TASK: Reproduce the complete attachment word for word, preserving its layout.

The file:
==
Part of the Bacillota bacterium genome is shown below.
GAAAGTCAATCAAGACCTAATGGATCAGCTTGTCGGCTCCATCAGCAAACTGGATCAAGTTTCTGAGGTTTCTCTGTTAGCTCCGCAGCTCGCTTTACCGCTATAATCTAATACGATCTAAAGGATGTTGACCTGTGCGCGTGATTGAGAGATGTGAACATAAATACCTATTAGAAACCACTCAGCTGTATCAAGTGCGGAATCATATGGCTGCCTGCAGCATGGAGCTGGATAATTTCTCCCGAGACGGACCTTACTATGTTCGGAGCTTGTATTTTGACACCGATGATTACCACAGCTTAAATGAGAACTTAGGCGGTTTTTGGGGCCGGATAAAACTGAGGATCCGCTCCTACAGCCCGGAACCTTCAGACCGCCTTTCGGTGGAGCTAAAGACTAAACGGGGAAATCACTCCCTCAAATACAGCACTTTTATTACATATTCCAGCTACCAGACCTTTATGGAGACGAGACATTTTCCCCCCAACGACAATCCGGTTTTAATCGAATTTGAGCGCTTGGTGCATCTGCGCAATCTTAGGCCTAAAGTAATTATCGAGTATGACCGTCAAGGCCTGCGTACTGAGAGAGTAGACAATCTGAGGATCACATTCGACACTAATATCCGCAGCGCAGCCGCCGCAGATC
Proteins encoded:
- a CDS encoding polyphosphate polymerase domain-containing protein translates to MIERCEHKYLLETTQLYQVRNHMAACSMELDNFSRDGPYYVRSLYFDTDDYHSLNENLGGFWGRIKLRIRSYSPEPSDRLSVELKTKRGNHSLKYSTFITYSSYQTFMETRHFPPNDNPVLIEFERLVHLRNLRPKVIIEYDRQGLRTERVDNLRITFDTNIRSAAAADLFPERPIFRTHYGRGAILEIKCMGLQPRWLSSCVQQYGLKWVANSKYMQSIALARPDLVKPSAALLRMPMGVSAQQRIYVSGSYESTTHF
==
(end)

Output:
Part of the Bacillota bacterium genome is shown below.
GAAAGTCAATCAAGACCTAATGGATCAGCTTGTCGGCTCCATCAGCAAACTGGATCAAGTTTCTGAGGTTTCTCTGTTAGCTCCGCAGCTCGCTTTACCGCTATAATCTAATACGATCTAAAGGATGTTGACCTGTGCGCGTGATTGAGAGATGTGAACATAAATACCTATTAGAAACCACTCAGCTGTATCAAGTGCGGAATCATATGGCTGCCTGCAGCATGGAGCTGGATAATTTCTCCCGAGACGGACCTTACTATGTTCGGAGCTTGTATTTTGACACCGATGATTACCACAGCTTAAATGAGAACTTAGGCGGTTTTTGGGGCCGGATAAAACTGAGGATCCGCTCCTACAGCCCGGAACCTTCAGACCGCCTTTCGGTGGAGCTAAAGACTAAACGGGGAAATCACTCCCTCAAATACAGCACTTTTATTACATATTCCAGCTACCAGACCTTTATGGAGACGAGACATTTTCCCCCCAACGACAATCCGGTTTTAATCGAATTTGAGCGCTTGGTGCATCTGCGCAATCTTAGGCCTAAAGTAATTATCGAGTATGACCGTCAAGGCCTGCGTACTGAGAGAGTAGACAATCTGAGGATCACATTCGACACTAATATCCGCAGCGCAGCCGCCGCAGATC
Proteins encoded:
- a CDS encoding polyphosphate polymerase domain-containing protein translates to MIERCEHKYLLETTQLYQVRNHMAACSMELDNFSRDGPYYVRSLYFDTDDYHSLNENLGGFWGRIKLRIRSYSPEPSDRLSVELKTKRGNHSLKYSTFITYSSYQTFMETRHFPPNDNPVLIEFERLVHLRNLRPKVIIEYDRQGLRTERVDNLRITFDTNIRSAAAADLFPERPIFRTHYGRGAILEIKCMGLQPRWLSSCVQQYGLKWVANSKYMQSIALARPDLVKPSAALLRMPMGVSAQQRIYVSGSYESTTHF